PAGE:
ASTRON & IBM Center for Exascale Technology

Newsletter 3

Dear reader,

In recognition of four new SME’s and knowledge institutes joining the Dome Users Platform in January, this newsletter will focus on these new partners, their interests, and our collaboration. But before zooming-in, we will give you a brief update on the Dome project and SKA developments.

Dome research is progressing well. After two years of hard work, models have been developed aiding power-efficient design of processing and storage systems. New low-power photonic connections have been tested, a microserver board has seen “first light”, and currently radio frequency signal transmissions over fibre are being tested, to name but a few.

Furthermore, the LOFAR retrospective analysis (an initial “learning study” to find out whether the LOFAR designs were optimal) was extended and applied to the three telescope concepts which are part of the first phase of the SKA. Indeed, this analysis formed valuable input to several SKA consortia. For achieving efficient storage of the massive amounts of data which are expected in the future, an automated calculation tool has been developed, taking into account several parameters such as access pattern, cost of storage tiers (for SSD, HDD, tape) and required response time. In essence, the Dome teams are at full strength now and the two remaining workstreams have started as well: Compressed sensing/novel algorithms and Real-time communications.

After having signed collaboration agreements earlier this year, ten SKA consortia have started designing the different elements of SKA-phase one. These activities are leading up to the Critical Design Review, scheduled for the end of the preconstruction phase in 2016. The Dome teams supported by the Users Platform members are participating in most of the consortia, ensuring that the Dome R&D is fed into the designs. The more long-term research oriented activities in Dome will be inserted in the SKA consortia work via tasks concerned with scalability towards SKA phase two.

The SKA Office, in collaboration with the consortia, has fixed an initial set of SKA phase-one requirements, now available at the SKA website. This forms the basis of the current designs. As the current estimated cost of the telescope exceeds the cost cap, a re-scope may be conducted early next year at the latest. The SKA organization is further preparing for the next phases of the project, including the future governance structure. More news and details can be found on the SKA web pages, including an announcement of the UK Government intending to provide £100 M of additional funding.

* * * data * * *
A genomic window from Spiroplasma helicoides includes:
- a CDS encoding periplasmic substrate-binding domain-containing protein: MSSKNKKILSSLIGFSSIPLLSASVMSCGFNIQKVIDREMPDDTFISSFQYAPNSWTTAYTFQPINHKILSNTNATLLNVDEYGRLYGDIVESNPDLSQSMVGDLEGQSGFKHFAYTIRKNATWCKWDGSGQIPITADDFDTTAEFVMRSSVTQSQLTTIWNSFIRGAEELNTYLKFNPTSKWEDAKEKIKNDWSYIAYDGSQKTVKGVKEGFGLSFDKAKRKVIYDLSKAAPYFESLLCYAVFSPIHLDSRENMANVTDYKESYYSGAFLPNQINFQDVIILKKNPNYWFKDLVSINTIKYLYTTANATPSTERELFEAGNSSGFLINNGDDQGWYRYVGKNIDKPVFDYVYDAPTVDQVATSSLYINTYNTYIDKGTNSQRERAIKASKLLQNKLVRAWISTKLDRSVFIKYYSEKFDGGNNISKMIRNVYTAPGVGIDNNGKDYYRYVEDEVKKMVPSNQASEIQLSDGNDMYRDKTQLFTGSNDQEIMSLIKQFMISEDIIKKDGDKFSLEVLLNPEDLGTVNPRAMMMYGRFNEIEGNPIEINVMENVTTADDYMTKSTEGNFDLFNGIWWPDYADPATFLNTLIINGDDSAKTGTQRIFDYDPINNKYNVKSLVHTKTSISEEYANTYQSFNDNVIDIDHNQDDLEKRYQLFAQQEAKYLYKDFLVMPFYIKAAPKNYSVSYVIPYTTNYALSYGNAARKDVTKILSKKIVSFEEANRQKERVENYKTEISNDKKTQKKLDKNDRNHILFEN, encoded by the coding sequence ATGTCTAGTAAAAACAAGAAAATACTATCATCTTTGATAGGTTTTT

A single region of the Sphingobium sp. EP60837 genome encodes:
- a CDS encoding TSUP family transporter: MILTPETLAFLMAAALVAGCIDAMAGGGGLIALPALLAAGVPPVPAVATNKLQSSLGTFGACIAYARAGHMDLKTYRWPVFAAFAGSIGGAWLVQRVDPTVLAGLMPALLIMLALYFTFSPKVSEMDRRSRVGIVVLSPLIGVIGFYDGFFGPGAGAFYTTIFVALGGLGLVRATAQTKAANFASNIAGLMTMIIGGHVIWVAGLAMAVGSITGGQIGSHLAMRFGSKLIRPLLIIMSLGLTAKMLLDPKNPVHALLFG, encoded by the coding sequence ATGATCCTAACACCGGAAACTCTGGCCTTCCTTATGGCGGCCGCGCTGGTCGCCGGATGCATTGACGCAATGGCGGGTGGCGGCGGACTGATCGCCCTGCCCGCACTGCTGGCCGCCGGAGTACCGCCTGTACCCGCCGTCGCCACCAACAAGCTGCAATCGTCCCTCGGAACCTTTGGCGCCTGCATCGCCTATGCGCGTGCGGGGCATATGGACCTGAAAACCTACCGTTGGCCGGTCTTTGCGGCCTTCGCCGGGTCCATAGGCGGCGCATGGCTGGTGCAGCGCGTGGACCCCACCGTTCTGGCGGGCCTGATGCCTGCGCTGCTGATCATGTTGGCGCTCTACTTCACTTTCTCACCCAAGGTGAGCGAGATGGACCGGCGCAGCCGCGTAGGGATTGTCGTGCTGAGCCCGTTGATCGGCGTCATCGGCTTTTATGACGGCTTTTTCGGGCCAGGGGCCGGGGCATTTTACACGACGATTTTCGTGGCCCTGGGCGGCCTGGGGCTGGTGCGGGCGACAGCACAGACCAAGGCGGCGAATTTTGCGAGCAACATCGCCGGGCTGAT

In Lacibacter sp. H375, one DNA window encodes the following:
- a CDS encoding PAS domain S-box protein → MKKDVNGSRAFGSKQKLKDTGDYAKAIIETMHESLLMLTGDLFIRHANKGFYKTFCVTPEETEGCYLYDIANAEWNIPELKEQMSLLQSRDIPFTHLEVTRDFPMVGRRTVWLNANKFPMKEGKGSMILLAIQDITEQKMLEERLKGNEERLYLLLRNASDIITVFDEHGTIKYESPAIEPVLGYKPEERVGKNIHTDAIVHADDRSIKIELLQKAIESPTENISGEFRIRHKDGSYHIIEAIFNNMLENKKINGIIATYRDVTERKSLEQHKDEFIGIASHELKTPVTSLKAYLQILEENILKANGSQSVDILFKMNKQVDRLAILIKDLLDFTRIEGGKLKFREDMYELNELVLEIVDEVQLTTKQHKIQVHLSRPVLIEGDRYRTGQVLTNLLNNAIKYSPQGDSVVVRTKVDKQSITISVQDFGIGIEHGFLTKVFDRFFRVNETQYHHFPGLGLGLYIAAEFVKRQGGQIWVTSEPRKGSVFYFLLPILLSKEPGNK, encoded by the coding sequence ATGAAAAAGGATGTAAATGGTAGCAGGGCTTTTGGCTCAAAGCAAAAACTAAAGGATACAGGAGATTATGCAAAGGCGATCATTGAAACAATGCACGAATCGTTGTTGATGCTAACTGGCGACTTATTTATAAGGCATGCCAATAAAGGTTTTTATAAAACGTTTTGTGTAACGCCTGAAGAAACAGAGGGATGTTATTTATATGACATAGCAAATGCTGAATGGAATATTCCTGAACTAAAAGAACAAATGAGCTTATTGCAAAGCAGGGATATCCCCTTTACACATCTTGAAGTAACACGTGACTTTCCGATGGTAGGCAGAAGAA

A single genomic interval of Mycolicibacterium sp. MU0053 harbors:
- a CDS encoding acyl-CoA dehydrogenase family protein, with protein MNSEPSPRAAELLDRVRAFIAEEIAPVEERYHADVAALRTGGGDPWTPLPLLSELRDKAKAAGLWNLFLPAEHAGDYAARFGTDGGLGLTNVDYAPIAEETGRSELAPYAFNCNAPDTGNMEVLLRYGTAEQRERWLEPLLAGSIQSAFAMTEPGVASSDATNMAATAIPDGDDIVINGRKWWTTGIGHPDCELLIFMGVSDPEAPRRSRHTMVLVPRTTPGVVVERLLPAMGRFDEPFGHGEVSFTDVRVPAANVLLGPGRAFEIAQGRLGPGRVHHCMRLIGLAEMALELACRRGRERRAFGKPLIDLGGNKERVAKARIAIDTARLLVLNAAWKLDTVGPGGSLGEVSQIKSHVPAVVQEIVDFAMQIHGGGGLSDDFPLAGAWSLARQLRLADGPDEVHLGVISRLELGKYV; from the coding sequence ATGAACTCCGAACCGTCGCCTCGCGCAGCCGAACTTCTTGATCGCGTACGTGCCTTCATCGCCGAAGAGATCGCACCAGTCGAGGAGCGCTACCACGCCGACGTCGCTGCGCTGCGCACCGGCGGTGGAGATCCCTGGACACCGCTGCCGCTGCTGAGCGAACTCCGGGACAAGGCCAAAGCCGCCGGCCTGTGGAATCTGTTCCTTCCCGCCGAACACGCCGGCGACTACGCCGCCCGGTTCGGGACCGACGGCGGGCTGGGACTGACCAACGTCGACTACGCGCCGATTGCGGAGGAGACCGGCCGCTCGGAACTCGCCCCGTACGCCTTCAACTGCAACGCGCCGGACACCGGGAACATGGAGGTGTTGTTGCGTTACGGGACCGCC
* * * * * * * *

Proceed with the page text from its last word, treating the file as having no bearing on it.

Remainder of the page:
Back in the Netherlands, NWO is in the process of granting several new ICT projects in relation to the Big Bang Big Data call. These projects will be conducted by various universities, in close collaboration with the Dome teams. The winning proposals will be announced in the coming weeks. More on this in our next newsletter.


Albert-Jan Boonstra and Ton Engbersen

Scientific Directors Dome for ASTRON and IBM



Four new partners join ultimate Big Bang, Big Data challenge

Putting scientific and technological breakthroughs to the test


On 15 January 2014, four companies and knowledge institutes have joined the Dome Users Platform. Any new insights, technologies and applications arising from Dome-related research are being shared with the Dome Users Platform, as the project continues. Various SME’s and knowledge institutes stand to benefit.



Photo: signing of the agreements. From left to right: Kjeld van der Schaaf (KxA Software Innovations), Haije Wind (CIT, University of Groningen), René van Schaik (Netherlands eScience Centre), Peter de Ruiter (Transfer DSW), Alexander Brink (IBM), and Marco de Vos (ASTRON).


New partners

The four parties that have recently seized this unique opportunity by signing an official collaboration agreement are: KxA Software Innovations (previously known as Dysi), the Netherlands eScience Centre, the University of Groningen’s Centre for Information Technology and Transfer DSW. In December 2012, SKA South Africa, a unit of the National Research Foundation, had already become a platform partner in DOME.


Societal value

This is what Dome is all about: handling big data in a way that is reliable, accessible and eco-friendly. Indeed, much the same way we would like to see data handled in domains like healthcare, traffic control, police work, water management, finance, education, social media and many more. In fact, Dome-related research could have a tangible impact on many of the areas in which we are active as groups or as individuals. By joining the Dome Users Platform, these four new partners are bringing us another step closer.



Logo eScience Center

eScience Center: “We love unexpected cross links”


One of the four new members of the Dome Users Platform is the Netherlands eScience Center. We asked their CEO a.i., René van Schaik, what the main reasons are for his organization taking an active part in project Dome.


Rene van Schaik

René van Schaik Ph.D, CEO a.i. at the Netherlands eScience Center